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News of the Weird

Wednesday June 12, 2002

Owner fined for  

registering dog to vote 


LAFAYETTE – A man who successfully signed up his poodle to vote as a Republican pleaded no contest to a misdemeanor fraud charge and paid a $250 fine. 

Donald Miller, 78, registered his poodle Barnabas three years ago to protest the voter registration process. 

“It could have been a lot worse,” Miller said Monday after his court appearance in Contra Costa County. “I didn’t want jail time.” 

Miller estimates thousands of ineligible California residents are registered voters. To test his theory, he filled out a voter registration card for Barnabas and waited to see what would happen. 

Contra Costa County soon confirmed the poodle was a registered Republican. But prosecutors were not amused. 

“He violated the law, and he openly admitted it,” said Jim Sepulveda, senior deputy district attorney for the county. 

Miller said he never cast a vote in the dog’s name, though the dog did get a jury summons in March. 

Miller returned the summons with a written explanation of Barnabas’ reticence to participate in the civic process: “I have a short attention span, I have to go to the bathroom quite often and besides, I’m a dog.” 


Super Papa still ticking  


TACOMA – Just four days shy of his 100th birthday, Cecil Hill completed the 5-kilometer Sound to Narrows course in the middle of the pack.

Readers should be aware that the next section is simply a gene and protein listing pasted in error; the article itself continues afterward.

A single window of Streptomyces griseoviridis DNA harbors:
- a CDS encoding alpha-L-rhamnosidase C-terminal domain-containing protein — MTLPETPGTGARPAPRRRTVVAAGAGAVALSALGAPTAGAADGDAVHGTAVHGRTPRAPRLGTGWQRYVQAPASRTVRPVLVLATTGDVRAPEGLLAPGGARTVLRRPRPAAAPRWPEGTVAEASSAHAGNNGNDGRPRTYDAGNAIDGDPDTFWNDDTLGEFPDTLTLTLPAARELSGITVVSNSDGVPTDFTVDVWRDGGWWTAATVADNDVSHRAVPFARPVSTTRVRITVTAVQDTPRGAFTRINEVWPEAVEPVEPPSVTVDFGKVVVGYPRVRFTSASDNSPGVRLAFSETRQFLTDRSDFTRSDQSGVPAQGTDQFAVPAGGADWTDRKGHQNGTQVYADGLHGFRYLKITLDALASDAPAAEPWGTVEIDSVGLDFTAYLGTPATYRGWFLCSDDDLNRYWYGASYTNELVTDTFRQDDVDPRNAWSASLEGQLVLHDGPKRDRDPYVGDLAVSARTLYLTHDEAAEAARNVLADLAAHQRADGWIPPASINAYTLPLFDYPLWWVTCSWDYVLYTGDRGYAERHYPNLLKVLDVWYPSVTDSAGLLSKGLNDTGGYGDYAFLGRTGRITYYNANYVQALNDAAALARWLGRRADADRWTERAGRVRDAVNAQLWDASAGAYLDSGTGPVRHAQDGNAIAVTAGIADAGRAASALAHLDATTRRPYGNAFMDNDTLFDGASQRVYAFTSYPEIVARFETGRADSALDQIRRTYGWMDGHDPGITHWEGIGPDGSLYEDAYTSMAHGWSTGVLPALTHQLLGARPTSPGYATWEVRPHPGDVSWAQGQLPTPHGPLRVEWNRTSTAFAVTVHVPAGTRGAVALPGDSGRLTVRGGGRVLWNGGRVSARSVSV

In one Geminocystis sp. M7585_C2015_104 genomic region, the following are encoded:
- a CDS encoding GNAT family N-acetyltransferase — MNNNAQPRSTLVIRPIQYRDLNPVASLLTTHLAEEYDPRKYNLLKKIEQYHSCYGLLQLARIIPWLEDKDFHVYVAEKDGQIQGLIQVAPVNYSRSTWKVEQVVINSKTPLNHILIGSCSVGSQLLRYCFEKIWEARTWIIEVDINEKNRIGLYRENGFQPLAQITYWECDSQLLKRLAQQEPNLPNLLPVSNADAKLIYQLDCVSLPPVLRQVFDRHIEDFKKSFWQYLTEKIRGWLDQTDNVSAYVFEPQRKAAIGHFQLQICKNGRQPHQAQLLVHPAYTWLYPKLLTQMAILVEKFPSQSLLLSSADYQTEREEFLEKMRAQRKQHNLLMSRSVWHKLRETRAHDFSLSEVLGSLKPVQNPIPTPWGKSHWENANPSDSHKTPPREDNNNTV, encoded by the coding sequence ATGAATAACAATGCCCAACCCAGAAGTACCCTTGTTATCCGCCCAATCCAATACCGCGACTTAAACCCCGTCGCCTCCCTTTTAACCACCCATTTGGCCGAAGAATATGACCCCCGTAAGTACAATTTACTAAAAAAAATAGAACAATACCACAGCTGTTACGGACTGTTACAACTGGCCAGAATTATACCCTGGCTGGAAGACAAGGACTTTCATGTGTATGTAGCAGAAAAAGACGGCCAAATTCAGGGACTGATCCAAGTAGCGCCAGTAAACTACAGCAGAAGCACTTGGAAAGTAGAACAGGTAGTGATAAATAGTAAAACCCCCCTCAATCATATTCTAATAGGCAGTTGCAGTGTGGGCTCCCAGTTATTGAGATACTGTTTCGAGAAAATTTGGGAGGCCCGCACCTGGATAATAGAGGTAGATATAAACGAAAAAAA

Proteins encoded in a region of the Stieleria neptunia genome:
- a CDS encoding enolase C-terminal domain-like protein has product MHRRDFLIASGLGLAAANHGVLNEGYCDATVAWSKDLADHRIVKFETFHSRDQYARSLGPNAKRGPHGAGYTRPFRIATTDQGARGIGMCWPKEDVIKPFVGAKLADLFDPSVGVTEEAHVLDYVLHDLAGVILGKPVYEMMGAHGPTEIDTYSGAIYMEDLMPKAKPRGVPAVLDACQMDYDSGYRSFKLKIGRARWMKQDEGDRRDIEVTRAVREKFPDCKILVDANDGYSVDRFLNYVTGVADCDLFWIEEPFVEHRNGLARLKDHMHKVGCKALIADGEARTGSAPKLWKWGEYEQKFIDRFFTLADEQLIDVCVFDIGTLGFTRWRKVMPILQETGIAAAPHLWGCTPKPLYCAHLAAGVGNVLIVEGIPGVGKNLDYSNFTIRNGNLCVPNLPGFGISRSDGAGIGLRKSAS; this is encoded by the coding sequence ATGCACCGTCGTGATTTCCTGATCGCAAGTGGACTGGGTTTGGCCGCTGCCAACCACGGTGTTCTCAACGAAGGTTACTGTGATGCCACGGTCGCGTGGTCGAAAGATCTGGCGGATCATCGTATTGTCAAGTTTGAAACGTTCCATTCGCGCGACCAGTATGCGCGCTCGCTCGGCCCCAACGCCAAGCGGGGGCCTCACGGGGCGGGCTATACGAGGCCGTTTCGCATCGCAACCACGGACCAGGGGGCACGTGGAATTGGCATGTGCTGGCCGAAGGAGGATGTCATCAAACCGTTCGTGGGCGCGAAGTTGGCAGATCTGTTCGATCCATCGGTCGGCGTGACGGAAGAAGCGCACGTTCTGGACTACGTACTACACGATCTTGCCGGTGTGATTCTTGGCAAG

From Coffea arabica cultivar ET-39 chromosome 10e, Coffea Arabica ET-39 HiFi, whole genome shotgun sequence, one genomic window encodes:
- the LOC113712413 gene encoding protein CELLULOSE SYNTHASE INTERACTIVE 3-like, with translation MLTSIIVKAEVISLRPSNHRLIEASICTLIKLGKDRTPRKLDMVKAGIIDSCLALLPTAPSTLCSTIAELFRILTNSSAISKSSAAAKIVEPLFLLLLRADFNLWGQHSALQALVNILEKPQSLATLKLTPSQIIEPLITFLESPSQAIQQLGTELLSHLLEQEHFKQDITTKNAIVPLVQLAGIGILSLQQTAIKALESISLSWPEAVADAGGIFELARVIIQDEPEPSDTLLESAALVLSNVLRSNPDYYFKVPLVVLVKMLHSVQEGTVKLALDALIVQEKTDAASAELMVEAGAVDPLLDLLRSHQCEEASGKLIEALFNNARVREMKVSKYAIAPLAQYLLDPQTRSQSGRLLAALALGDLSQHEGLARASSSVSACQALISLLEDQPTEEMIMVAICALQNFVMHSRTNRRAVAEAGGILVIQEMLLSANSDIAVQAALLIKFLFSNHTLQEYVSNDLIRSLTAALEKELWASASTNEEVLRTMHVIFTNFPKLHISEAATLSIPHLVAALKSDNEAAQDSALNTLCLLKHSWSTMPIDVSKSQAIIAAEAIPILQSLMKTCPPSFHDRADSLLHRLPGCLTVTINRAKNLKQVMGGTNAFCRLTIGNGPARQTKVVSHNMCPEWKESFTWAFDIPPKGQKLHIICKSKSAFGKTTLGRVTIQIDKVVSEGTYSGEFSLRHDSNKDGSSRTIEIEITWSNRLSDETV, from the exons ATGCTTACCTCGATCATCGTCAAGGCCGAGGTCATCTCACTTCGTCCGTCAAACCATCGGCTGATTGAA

His fitness is testimony to the effectiveness of the regimen he adopted after quadruple bypass surgery forced him to retire 10 years ago. 

“I did just fine,” Hill said with satisfaction after Saturday’s race. “I stopped only once and that was just to blow my nose.” 

“Congratulations, Super Papa,” yelled some of the two dozen relatives who walked with him over the hilly course near Point Defiance Park. 

Hill walks 5 kilometers — more than 3 miles — every day near his assisted-living home or in its halls. His son, Doyle, says he’s a natural athlete who never smoked, and ate and drank moderately. 

“He says he’s going to live to be at least 105, and I suspect the way he’s going, he’ll make it,” Doyle Hill said. 

The former farmer, salt miner and parking-lot manager was one of those tapped to carry the 1996 Olympic torch when it passed through the Puget Sound area. And the longtime Mariners fan threw out the first pitch in a game several years ago. 

Girl Scout troops break through military barrier  


MINNEAPOLIS – Raising nearly $32,000 worth of cookies for U.S. soldiers in South Korea was easy for a group of Girl Scouts. Much harder was getting the treats to the troops. 

The cookies were stuck in Minneapolis for more than a month because of military schedules, security rules and the volume of cookies. 

The Girl Scouts contacted state Sen. Mark Dayton to see if he could help them get the cookies shipped and distributed to about 28,000 troops. 

After some wrangling — Dayton’s office contacted the Defense Department, the Marines, the Air Force and the Minnesota Air National Guard — Northwest Airlines agreed to carry the shipment. 

Northwest spokeswoman Mary Beth Schubert said the airline was honored to “bring a little bit of home to our service members in Korea.” 

Dayton joined 12 Scouts at Minneapolis-St. Paul International Airport for Monday’s send-off. 

“The Girl Scouts not only had to raise thousands of dollars for the cookies, but then had to spend weeks working to cut through... barriers,” he said. “I applaud their efforts.”